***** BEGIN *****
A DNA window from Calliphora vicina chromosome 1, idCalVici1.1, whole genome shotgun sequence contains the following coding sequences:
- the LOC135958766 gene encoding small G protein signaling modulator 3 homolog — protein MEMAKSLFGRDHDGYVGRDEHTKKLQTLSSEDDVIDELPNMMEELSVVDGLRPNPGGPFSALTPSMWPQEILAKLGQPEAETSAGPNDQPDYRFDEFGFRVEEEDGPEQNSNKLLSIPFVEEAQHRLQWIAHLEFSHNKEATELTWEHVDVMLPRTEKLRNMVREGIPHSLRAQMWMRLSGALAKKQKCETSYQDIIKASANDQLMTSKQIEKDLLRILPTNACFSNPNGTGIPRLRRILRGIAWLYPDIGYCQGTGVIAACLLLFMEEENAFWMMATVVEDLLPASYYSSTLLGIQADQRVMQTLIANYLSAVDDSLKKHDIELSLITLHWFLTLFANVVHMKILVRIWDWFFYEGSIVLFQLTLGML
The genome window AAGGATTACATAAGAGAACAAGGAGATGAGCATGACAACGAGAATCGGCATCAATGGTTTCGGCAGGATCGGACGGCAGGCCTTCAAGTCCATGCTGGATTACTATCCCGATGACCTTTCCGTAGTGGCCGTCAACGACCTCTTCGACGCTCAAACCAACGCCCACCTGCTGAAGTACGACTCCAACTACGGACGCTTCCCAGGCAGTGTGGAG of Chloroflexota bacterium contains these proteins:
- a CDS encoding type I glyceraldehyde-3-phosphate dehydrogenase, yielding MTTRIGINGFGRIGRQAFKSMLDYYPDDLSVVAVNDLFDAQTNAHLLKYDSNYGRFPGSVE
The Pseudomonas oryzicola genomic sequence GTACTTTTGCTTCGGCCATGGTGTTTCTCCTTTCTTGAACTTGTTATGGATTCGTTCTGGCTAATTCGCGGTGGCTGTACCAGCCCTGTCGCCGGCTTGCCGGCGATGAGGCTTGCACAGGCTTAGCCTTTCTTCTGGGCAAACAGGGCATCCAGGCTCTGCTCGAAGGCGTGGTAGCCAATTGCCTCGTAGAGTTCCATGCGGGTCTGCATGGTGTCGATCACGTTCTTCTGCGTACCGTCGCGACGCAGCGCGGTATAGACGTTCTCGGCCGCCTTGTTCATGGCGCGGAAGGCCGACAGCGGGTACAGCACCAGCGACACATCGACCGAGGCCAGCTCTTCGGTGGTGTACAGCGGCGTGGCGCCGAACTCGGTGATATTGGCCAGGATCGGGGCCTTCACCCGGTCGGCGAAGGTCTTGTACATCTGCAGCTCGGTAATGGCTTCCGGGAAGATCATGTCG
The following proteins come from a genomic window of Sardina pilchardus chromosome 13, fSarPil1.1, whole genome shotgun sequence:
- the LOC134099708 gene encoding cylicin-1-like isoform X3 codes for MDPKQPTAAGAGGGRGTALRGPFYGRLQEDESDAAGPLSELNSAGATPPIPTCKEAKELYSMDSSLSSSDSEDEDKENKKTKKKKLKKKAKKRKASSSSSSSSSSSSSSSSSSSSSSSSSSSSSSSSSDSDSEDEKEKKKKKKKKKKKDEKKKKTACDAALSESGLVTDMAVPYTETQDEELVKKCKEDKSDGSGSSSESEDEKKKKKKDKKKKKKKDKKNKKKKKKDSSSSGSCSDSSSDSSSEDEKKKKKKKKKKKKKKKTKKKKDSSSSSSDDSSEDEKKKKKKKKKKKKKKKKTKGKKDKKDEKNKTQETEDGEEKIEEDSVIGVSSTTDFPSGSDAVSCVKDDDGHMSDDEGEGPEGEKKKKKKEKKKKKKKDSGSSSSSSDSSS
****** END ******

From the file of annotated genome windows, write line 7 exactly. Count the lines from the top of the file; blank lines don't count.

- the LOC134099708 gene encoding cylicin-1-like isoform X3 codes for MDPKQPTAAGAGGGRGTALRGPFYGRLQEDESDAAGPLSELNSAGATPPIPTCKEAKELYSMDSSLSSSDSEDEDKENKKTKKKKLKKKAKKRKASSSSSSSSSSSSSSSSSSSSSSSSSSSSSSSSSDSDSEDEKEKKKKKKKKKKKDEKKKKTACDAALSESGLVTDMAVPYTETQDEELVKKCKEDKSDGSGSSSESEDEKKKKKKDKKKKKKKDKKNKKKKKKDSSSSGSCSDSSSDSSSEDEKKKKKKKKKKKKKKKTKKKKDSSSSSSDDSSEDEKKKKKKKKKKKKKKKKTKGKKDKKDEKNKTQETEDGEEKIEEDSVIGVSSTTDFPSGSDAVSCVKDDDGHMSDDEGEGPEGEKKKKKKEKKKKKKKDSGSSSSSSDSSS